So I think it’s really a question of the corporate debt which is owed by state-owned enterprises and due to state-owned banks and I think China can manage that. I don’t think it’s going to produce any type of hard landing or any type of economic calamity.

MC: Europe faces a number of challenges, both political and financial, next year. What are your views on Europe in general?

DR: What happened in Italy recently is of concern because the Italian banks have a significant amount of debt. Overall I think Europe has been aided by the incredible leadership of Mario Draghi at the ECB (European Central Bank). I think his ability to convince the governments to allow a Quantitative Easing programme has been very helpful, but Quantitative Easing cannot continue forever. So at some point I think it’s likely that interest rates will probably have to be more normalised.

I think Europe will probably see a period of low economic growth for a while. I think the United States is probably going to grow this year about 1.5% or so, Europe may grow around that or slightly lower than that on average. But Europe has really divided into Northern Europe and Southern Europe – it used to be East and West. Southern Europe (Spain, Italy and Greece among others) have had more challenges and are the ones where Europe is most exposed. The European regulators realise this.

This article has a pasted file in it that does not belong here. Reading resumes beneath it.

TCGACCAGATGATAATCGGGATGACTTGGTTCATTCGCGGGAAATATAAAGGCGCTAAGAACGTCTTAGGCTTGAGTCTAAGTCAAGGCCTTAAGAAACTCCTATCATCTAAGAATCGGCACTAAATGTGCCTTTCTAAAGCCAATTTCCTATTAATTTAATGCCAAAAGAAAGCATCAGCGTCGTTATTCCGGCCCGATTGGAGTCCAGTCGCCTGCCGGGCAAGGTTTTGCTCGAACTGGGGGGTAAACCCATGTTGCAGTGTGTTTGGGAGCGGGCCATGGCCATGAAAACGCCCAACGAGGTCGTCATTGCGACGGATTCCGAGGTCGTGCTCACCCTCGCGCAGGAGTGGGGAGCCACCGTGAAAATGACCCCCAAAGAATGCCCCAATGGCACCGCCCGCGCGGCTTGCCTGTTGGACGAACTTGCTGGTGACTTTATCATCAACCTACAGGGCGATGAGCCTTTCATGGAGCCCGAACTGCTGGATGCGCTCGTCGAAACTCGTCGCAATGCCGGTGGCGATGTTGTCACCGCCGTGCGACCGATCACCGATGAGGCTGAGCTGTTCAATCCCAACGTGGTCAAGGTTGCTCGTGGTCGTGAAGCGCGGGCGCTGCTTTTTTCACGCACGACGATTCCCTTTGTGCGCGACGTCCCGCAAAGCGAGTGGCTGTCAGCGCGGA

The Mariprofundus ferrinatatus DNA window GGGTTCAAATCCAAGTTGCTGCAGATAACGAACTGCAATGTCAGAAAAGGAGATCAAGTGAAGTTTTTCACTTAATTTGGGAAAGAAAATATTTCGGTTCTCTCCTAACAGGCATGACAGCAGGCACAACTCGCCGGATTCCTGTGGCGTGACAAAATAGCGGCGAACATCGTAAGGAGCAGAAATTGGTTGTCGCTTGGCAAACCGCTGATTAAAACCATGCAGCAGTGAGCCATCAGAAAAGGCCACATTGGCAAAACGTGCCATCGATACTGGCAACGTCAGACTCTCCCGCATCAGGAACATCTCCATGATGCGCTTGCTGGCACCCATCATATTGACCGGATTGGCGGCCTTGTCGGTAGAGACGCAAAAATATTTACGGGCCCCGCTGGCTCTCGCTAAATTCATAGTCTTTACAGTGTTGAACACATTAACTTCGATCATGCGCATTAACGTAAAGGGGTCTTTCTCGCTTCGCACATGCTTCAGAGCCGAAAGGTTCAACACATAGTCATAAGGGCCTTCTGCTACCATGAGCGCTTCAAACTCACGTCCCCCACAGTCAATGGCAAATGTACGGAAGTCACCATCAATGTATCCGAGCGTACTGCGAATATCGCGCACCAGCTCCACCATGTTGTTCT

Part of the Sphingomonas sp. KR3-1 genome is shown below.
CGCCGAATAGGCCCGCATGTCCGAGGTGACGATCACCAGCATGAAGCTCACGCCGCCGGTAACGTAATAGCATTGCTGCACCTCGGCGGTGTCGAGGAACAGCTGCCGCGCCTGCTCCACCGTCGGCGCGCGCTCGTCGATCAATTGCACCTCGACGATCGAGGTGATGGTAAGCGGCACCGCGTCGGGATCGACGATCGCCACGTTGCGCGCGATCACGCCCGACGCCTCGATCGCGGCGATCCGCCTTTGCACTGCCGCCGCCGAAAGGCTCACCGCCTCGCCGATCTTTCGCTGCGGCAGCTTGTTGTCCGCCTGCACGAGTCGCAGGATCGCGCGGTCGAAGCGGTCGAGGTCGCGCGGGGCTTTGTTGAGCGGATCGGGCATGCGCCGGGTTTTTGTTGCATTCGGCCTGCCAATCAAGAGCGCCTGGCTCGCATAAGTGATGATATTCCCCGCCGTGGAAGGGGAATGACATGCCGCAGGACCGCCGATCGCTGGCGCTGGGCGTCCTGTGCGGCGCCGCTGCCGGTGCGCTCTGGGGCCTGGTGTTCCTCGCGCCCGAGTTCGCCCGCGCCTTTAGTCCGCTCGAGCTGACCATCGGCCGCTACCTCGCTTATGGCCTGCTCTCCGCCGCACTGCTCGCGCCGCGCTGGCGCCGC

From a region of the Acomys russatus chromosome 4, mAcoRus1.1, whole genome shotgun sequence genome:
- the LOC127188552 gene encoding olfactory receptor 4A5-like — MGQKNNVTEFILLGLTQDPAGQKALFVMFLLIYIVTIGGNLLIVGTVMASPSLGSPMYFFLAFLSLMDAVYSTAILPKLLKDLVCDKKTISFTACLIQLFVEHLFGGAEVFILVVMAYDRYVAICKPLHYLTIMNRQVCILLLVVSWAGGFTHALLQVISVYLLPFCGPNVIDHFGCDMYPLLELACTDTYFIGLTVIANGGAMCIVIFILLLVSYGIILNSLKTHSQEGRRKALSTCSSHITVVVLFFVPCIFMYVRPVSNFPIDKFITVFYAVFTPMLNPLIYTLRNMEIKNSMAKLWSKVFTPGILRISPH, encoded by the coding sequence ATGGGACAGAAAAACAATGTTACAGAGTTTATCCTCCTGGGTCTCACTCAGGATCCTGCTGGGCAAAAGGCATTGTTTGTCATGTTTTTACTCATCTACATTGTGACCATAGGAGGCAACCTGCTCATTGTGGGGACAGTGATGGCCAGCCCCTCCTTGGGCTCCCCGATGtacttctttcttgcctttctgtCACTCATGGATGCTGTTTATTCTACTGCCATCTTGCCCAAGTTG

MC: Are you actively looking at investment opportunities in Europe?

DR: I think Europe overall is an attractive place in which to invest. At Carlyle, we tend to find that prices for European assets are lower compared to what they have been in the United States for comparable assets. European companies produce extraordinary products that are well liked all over the world. I think companies which produce products that are shipped outside of Europe are not as dependent on the European economy and are good companies to invest in as we’ve done.

We tend to find that when there is uncertainty or any disequilibrium in the markets, that’s actually a good time to buy things, and a good time to try and fix things up. So I’m not worried about Europe in terms of a place to invest – we’re probably investing much more money right now in Europe than we are in the United States.